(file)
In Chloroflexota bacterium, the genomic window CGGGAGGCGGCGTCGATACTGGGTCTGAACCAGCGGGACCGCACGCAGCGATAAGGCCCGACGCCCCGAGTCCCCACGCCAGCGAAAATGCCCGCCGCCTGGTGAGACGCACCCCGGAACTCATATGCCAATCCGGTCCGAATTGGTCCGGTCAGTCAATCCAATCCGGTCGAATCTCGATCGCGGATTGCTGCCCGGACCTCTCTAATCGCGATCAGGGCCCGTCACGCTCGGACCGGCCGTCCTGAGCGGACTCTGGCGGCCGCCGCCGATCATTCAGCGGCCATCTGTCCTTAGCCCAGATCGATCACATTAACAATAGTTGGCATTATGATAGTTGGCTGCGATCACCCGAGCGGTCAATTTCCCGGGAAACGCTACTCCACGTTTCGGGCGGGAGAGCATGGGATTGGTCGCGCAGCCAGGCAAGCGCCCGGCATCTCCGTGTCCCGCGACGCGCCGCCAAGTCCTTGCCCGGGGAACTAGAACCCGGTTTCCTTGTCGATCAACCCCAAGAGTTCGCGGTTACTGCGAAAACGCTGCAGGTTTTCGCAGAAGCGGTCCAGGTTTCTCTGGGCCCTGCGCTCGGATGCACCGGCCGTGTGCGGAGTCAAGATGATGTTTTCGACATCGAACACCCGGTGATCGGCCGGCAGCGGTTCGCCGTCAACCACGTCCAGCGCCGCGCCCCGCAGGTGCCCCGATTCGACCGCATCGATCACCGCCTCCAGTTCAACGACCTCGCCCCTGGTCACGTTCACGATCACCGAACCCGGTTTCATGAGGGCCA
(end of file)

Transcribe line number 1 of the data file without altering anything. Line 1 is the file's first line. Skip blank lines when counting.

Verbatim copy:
In Chloroflexota bacterium, the genomic window CGGGAGGCGGCGTCGATACTGGGTCTGAACCAGCGGGACCGCACGCAGCGATAAGGCCCGACGCCCCGAGTCCCCACGCCAGCGAAAATGCCCGCCGCCTGGTGAGACGCACCCCGGAACTCATATGCCAATCCGGTCCGAATTGGTCCGGTCAGTCAATCCAATCCGGTCGAATCTCGATCGCGGATTGCTGCCCGGACCTCTCTAATCGCGATCAGGGCCCGTCACGCTCGGACCGGCCGTCCTGAGCGGACTCTGGCGGCCGCCGCCGATCATTCAGCGGCCATCTGTCCTTAGCCCAGATCGATCACATTAACAATAGTTGGCATTATGATAGTTGGCTGCGATCACCCGAGCGGTCAATTTCCCGGGAAACGCTACTCCACGTTTCGGGCGGGAGAGCATGGGATTGGTCGCGCAGCCAGGCAAGCGCCCGGCATCTCCGTGTCCCGCGACGCGCCGCCAAGTCCTTGCCCGGGGAACTAGAACCCGGTTTCCTTGTCGATCAACCCCAAGAGTTCGCGGTTACTGCGAAAACGCTGCAGGTTTTCGCAGAAGCGGTCCAGGTTTCTCTGGGCCCTGCGCTCGGATGCACCGGCCGTGTGCGGAGTCAAGATGATGTTTTCGACATCGAACACCCGGTGATCGGCCGGCAGCGGTTCGCCGTCAACCACGTCCAGCGCCGCGCCCCGCAGGTGCCCCGATTCGACCGCATCGATCACCGCCTCCAGTTCAACGACCTCGCCCCTGGTCACGTTCACGATCACCGAACCCGGTTTCATGAGGGCCA